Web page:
What is the growth rate of the Monstera Deliciosa?
Our one-word answer: Quick. If you limit the space it has to grow, you can restrict this. However, if you want a bit of an epic Monstera, give it six-nine months and you can re-pot him into a bigger pot to help him grow bigger! When a new leaf arrives, this will come through in a lighter green colour. It will start all curled up, but will soon enough unveil itself and its holey cheese pattern will evolve in no time!
How much light and warmth does the plant need?
The Swiss Cheese Plant will tolerate shade and low humidity. It doesn’t like it to be too hot so avoid any spots that have direct sunshine! Pop him in your living room or kitchen. He likes to be in a light spot and will tolerate most temperatures. He is super easy to look after, this makes them such a popular houseplant. Bear in mind, if you have a bit of a chillier house or are just a bit more cold-blooded, then remember that low temperatures can reduce growth.
What care does a Monstera Deliciosa need?
You’ll be pleased to hear that this isn’t a high maintenance plant. Providing care for the Swiss Cheese Plant is easy, which makes it a great plant for first-time owners. Water them just once a week and water from the base. It is best to pop them in a sink with water and let them soak for 30 minutes. If the soil looks damp, let it dry out a little before adding more water. To keep the leaves lovely and green, we’d also recommend feeding him with plant feed every couple of months. This shouldn’t be needed for the first 3-6 months.
The leaves are a beautiful glossy dark green heart shape – keep them shiny with a quick wipe of a damp cloth once a month.
How do they get on with pets?
Sadly the leaves of Monstera Deliciosa are toxic to cats and dogs, so it is best to put them in a place where furry paws can’t reach them. Take a look at our post on what houseplants are safe for animals as there are plenty of other options out there.
What is the best way to style them?
Monstera Deliciosa have been used by a huge range of brands incorporated into their design, or simply used to style their products. In fact, if you go on a bit of a shopping spree, you will soon realise just how widespread and popular this fabulous plant really is.
Luckily for you lot, we have made it easy. You don’t need to find a ceramic pot to fit your plant. All the plants from The Little Botanical come with the ceramic pots. This means that as well as getting your Monstera in the post, you will also get a separate box containing our grey concrete ceramic pot. Simply drop the plant into its stylish pot in your home and voila, you’re done. We love mixing and matching our plants so if you are looking to create a bit of a green corner, then we have some suggestions. Try pairing it with either a smaller succulent for a size contrast, such as the Miranda, or our large spiky Sansevieria with a totally different structure.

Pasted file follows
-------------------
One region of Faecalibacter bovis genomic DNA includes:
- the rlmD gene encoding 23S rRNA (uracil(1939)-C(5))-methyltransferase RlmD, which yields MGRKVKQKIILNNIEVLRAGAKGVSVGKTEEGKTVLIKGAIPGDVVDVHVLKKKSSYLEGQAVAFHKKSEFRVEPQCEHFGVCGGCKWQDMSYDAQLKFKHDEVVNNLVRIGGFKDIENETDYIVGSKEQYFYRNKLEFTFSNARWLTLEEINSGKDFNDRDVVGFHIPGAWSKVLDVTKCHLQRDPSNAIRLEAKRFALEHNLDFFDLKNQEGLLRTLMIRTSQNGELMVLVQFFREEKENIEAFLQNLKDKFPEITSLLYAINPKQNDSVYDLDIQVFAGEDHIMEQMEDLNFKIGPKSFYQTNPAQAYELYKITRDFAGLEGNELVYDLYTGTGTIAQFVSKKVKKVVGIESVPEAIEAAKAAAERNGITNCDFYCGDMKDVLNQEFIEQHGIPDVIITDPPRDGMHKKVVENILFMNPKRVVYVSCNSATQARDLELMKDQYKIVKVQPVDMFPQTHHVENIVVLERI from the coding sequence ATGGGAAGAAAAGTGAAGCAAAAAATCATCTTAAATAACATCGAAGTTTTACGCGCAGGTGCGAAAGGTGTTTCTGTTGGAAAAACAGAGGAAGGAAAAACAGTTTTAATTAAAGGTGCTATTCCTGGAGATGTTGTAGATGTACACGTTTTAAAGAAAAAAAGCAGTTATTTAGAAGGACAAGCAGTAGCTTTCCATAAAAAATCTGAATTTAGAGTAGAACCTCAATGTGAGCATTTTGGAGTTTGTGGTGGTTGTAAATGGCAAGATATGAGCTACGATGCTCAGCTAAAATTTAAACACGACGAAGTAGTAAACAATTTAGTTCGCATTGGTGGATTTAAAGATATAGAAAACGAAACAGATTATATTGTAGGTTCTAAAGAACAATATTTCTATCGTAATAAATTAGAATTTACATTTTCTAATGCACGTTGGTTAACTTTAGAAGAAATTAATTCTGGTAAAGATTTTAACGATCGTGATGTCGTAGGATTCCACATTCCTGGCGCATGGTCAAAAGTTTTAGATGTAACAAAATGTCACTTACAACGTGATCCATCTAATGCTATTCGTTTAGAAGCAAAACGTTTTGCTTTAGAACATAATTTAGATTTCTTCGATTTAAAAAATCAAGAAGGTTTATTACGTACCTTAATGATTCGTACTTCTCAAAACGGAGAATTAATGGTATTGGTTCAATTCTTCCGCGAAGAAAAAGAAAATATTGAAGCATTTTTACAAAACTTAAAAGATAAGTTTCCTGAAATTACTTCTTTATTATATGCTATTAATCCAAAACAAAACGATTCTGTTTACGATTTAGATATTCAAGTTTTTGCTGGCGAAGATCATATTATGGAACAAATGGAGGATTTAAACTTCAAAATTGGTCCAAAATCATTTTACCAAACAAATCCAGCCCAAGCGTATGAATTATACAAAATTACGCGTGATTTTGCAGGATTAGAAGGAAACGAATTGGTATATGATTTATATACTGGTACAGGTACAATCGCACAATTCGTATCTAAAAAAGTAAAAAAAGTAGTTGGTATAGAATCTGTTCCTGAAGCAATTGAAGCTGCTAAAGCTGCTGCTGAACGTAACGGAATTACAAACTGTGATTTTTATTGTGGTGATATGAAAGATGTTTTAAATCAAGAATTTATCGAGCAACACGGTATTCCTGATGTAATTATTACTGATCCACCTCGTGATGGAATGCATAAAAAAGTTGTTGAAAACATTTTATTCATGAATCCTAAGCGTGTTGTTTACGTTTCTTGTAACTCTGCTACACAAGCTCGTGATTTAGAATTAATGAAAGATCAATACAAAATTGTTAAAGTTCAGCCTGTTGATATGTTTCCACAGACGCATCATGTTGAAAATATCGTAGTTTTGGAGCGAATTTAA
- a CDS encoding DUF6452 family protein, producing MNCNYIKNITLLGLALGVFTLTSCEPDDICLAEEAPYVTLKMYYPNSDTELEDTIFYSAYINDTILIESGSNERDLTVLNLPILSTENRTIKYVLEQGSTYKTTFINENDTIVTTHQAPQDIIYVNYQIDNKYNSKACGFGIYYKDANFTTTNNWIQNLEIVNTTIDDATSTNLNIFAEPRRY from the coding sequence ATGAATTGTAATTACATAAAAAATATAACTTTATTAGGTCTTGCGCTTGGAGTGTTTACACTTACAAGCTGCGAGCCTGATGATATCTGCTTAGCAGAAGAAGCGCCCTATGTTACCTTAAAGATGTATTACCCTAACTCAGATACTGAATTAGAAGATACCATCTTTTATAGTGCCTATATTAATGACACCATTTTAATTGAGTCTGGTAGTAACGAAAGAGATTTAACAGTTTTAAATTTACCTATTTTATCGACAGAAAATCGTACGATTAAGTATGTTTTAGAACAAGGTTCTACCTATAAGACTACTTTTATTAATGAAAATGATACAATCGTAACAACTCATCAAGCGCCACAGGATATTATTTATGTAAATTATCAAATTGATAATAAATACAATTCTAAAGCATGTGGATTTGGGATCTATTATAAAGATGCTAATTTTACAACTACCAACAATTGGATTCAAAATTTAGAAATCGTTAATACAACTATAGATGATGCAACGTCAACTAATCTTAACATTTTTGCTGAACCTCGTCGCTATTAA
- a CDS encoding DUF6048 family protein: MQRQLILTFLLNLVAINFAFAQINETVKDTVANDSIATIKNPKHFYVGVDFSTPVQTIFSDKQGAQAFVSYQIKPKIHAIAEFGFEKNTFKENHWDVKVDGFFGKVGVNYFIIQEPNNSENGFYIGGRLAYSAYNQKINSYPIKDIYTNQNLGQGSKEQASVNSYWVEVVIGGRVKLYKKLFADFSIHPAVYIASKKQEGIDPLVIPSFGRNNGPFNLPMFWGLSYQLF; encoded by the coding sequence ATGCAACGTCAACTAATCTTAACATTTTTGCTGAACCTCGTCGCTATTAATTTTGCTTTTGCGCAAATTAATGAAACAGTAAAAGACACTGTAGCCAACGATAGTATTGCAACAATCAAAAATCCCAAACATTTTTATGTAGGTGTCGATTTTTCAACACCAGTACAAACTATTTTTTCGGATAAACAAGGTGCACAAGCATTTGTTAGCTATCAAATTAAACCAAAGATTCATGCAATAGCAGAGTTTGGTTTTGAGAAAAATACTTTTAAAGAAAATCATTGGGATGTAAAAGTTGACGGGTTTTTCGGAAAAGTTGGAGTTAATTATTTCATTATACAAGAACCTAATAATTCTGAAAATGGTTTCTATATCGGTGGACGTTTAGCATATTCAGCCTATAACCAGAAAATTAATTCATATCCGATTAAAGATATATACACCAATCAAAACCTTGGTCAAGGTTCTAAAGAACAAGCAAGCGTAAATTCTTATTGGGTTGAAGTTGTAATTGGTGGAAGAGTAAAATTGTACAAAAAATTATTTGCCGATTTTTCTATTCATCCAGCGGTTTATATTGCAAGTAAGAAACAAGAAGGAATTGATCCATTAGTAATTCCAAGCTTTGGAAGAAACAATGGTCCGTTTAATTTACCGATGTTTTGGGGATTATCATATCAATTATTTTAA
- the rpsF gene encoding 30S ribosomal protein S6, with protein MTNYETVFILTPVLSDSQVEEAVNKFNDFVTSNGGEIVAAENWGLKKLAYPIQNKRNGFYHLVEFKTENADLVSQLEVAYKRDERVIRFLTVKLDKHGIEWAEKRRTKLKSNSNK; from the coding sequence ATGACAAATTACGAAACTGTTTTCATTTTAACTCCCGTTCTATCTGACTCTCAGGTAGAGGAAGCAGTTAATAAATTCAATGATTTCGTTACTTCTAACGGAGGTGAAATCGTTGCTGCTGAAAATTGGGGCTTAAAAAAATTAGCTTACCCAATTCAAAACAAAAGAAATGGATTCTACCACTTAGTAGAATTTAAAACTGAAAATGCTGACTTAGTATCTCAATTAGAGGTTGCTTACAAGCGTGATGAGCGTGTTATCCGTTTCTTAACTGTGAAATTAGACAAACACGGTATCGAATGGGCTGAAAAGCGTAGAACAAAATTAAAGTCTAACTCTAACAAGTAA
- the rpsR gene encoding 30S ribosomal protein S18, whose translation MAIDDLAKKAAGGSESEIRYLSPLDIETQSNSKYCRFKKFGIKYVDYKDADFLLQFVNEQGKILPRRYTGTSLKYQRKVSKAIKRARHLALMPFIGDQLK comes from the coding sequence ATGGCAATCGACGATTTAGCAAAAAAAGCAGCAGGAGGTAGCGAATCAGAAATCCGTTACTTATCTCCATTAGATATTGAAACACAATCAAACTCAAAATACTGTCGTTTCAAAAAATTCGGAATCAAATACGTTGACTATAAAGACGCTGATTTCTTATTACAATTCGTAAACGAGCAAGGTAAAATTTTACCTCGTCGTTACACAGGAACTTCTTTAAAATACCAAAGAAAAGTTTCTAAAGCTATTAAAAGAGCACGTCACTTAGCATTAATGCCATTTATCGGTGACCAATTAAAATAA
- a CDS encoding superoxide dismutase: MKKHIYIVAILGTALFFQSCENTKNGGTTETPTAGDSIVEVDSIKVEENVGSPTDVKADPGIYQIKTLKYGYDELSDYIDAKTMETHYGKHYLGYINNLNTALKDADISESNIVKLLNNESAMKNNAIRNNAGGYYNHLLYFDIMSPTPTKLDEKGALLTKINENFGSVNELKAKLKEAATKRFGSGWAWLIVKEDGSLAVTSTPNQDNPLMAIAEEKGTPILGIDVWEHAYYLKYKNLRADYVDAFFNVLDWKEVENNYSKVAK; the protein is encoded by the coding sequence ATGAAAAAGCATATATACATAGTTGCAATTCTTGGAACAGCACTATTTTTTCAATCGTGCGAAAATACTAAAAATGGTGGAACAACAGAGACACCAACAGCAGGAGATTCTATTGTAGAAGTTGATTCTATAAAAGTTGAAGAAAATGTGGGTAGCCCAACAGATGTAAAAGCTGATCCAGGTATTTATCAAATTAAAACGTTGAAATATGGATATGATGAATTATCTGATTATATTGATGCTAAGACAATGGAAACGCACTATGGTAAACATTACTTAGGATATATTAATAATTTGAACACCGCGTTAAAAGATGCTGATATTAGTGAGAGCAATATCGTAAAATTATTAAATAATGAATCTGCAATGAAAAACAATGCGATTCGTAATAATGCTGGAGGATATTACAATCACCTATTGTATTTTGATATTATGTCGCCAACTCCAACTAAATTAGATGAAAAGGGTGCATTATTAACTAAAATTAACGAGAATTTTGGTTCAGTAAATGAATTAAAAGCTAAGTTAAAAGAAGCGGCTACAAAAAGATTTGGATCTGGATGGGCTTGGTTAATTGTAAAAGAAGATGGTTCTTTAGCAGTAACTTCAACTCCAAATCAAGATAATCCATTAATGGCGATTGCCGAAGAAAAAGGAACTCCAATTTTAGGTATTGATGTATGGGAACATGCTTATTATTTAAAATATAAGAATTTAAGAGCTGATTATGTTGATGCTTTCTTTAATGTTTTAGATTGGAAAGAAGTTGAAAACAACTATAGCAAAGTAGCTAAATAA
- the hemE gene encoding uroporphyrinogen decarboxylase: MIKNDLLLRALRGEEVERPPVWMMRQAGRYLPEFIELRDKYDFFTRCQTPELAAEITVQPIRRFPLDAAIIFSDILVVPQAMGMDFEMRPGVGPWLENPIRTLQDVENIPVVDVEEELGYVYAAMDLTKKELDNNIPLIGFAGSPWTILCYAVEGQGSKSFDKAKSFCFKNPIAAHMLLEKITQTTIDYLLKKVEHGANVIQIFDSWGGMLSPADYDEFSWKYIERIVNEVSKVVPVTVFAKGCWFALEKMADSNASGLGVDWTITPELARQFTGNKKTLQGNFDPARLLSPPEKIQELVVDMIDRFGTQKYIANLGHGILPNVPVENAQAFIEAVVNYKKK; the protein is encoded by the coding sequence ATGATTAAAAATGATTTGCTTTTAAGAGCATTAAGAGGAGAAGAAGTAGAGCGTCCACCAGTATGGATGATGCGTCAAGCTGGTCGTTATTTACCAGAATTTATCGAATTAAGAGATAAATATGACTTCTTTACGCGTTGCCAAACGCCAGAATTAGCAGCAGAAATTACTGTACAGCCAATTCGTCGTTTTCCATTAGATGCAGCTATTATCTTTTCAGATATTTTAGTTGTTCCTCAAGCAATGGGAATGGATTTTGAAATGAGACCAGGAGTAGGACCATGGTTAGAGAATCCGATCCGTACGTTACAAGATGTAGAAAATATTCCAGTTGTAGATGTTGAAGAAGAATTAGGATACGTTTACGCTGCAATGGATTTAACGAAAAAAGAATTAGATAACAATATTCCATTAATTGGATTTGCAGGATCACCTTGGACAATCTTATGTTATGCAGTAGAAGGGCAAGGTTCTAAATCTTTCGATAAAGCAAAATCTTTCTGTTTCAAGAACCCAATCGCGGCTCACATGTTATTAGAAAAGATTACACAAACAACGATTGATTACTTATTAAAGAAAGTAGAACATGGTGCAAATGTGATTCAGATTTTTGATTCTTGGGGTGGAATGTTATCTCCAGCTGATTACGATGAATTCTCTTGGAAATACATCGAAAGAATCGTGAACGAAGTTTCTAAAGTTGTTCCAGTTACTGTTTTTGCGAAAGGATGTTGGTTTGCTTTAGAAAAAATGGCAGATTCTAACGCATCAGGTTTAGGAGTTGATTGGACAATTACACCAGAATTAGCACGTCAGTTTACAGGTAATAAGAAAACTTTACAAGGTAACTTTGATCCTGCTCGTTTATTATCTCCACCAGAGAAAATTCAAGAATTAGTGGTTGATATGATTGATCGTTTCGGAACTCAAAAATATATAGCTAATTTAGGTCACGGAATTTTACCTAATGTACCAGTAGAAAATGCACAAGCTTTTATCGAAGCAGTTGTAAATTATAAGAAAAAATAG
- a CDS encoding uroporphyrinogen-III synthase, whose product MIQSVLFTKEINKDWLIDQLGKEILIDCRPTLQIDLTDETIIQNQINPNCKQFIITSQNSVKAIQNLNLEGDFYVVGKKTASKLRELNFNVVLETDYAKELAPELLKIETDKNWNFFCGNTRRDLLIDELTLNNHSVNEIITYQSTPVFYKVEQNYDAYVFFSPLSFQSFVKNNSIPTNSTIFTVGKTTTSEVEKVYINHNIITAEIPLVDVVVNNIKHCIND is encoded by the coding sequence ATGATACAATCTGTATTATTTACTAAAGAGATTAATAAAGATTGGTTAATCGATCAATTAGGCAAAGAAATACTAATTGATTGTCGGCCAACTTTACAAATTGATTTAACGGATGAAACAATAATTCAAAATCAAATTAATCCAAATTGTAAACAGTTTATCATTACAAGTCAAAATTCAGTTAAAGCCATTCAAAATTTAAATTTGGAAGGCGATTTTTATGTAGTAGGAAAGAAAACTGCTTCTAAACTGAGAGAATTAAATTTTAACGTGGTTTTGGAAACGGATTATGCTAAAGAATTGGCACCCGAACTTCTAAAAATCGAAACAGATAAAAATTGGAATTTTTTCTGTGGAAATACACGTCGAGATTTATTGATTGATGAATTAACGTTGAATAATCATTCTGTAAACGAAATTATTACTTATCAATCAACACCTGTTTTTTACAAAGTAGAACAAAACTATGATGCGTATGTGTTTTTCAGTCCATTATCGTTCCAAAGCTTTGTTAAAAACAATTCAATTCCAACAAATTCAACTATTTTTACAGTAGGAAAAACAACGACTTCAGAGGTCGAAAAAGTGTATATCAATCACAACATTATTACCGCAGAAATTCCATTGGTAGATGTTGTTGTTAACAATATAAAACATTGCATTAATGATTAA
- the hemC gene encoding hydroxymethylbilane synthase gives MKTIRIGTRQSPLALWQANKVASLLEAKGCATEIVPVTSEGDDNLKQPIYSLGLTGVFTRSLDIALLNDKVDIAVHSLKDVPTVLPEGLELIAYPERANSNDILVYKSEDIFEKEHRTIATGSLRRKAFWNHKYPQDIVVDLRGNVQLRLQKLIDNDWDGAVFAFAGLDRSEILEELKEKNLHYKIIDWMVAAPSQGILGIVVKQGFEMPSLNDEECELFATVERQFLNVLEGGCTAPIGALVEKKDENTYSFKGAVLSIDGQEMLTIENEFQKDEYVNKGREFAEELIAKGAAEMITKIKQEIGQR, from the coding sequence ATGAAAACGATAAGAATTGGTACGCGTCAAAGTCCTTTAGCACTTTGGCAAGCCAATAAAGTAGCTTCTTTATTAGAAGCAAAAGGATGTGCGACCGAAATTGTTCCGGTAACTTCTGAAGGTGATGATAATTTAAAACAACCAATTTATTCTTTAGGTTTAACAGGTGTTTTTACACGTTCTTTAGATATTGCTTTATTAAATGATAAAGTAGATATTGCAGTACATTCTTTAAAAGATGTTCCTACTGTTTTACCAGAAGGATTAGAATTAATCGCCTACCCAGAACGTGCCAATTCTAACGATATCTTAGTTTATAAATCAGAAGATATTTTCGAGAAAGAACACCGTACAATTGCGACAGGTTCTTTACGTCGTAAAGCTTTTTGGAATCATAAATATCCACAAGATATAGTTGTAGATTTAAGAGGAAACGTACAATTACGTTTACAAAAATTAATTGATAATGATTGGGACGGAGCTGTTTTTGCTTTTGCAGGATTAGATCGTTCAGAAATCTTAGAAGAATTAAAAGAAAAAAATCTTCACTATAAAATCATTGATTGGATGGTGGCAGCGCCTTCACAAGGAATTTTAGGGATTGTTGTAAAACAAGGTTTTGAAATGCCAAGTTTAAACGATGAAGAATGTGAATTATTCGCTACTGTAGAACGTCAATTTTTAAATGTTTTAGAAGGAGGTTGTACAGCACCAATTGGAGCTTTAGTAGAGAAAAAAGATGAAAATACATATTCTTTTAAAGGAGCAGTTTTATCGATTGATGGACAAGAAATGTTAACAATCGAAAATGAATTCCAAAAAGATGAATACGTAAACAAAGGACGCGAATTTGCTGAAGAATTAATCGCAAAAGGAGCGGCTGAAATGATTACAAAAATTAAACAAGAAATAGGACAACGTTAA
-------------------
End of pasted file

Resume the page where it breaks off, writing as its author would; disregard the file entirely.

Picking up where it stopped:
What we love about the Swiss Cheese Plant
There is so much we love about the Monstera Swiss Cheese indoor plant. From its Latin name to its nickname, to its iconic leaves, this plant really shines as a clear favourite. Whether you’re an interior designer or someone who’s trying to spruce up their home office, the Monstera Deliciosa will not let you down in your search for style.
Get in touch
If you would like any more tips, take a look at our Instagram @thelittlebotanical. Alternatively, check out the whopping 739k people who have posted with the tag #monstera, or 217k photos tagged for the #monsteradeliciosa.
Don’t forget if you’re posting a pic of your new green friend then please tag us so we can see our plants in their forever homes!
Frequently asked questions
Why does the Swiss Cheese plant have holes and cuts in its leaves?
The holes allow for sunlight to pass through in the thick rainforest. They also allow the Swiss Cheese plant to survive strong winds and heavy downpours of rain, as the powerful breezes and heavy raindrops will pass right through the holes. How amazing is that?
I've heard the Monstera Deliciosa produces flowers. Is this true?
The Monstera Deliciosa does flower in its natural habitat, or in an area which is very similar to it. Its flowers are white in appearance and have a spadix in the centre. However, it’s very rare to see this happen indoors as the right temperature and levels of light are unlikely to be met.